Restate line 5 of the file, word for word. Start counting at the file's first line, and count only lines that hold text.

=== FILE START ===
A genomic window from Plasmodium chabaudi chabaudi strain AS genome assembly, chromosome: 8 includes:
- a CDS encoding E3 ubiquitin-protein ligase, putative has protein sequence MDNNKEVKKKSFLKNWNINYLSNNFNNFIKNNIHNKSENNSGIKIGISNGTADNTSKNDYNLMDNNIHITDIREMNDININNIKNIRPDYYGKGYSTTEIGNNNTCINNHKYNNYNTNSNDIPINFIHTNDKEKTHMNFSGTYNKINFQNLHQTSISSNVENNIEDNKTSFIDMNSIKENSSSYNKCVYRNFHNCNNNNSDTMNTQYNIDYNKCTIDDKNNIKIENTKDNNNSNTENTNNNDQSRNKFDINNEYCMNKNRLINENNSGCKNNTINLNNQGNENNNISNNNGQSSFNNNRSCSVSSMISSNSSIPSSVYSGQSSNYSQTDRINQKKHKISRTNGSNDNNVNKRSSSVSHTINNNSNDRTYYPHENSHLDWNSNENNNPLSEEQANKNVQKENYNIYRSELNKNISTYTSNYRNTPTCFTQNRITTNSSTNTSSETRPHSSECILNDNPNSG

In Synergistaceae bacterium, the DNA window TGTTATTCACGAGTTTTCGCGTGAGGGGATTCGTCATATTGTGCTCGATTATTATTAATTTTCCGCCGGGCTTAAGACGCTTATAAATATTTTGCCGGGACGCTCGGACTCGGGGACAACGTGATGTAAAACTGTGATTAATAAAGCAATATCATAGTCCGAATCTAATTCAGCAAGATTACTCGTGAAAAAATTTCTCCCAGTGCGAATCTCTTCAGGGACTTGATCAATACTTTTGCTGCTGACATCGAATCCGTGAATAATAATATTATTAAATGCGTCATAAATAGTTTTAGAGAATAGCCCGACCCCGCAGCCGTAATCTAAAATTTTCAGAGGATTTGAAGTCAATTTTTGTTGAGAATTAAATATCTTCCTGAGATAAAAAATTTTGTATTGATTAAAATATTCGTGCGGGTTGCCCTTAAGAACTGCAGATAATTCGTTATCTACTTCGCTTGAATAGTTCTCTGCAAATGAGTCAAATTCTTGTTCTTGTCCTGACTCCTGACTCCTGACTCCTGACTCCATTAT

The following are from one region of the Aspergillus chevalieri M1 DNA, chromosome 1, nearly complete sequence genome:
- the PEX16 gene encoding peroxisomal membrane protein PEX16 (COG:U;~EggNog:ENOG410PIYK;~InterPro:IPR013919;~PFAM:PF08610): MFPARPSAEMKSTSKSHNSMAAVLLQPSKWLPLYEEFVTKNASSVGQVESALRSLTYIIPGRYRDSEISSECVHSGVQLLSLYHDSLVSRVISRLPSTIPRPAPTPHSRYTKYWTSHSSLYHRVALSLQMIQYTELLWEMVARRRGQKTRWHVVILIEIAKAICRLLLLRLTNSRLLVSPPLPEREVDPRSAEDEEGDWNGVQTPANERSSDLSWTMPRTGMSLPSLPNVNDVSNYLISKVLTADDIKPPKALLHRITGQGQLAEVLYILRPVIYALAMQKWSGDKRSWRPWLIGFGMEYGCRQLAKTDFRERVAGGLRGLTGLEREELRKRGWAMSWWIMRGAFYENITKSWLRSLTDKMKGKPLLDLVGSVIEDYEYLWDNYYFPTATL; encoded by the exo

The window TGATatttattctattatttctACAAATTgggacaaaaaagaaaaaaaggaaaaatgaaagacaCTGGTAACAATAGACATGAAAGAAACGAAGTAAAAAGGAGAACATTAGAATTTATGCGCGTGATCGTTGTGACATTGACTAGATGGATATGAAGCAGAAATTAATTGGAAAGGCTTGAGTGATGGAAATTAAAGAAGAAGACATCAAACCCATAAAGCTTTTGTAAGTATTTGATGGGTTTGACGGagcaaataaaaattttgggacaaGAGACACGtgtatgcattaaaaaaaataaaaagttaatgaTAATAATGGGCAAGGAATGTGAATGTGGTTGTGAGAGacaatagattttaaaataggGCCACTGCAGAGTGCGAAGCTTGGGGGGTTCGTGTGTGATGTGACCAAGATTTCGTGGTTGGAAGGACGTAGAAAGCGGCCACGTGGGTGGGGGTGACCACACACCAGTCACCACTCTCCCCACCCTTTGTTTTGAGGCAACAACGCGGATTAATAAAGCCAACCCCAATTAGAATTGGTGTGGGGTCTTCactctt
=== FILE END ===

- the PEX16 gene encoding peroxisomal membrane protein PEX16 (COG:U;~EggNog:ENOG410PIYK;~InterPro:IPR013919;~PFAM:PF08610): MFPARPSAEMKSTSKSHNSMAAVLLQPSKWLPLYEEFVTKNASSVGQVESALRSLTYIIPGRYRDSEISSECVHSGVQLLSLYHDSLVSRVISRLPSTIPRPAPTPHSRYTKYWTSHSSLYHRVALSLQMIQYTELLWEMVARRRGQKTRWHVVILIEIAKAICRLLLLRLTNSRLLVSPPLPEREVDPRSAEDEEGDWNGVQTPANERSSDLSWTMPRTGMSLPSLPNVNDVSNYLISKVLTADDIKPPKALLHRITGQGQLAEVLYILRPVIYALAMQKWSGDKRSWRPWLIGFGMEYGCRQLAKTDFRERVAGGLRGLTGLEREELRKRGWAMSWWIMRGAFYENITKSWLRSLTDKMKGKPLLDLVGSVIEDYEYLWDNYYFPTATL; encoded by the exo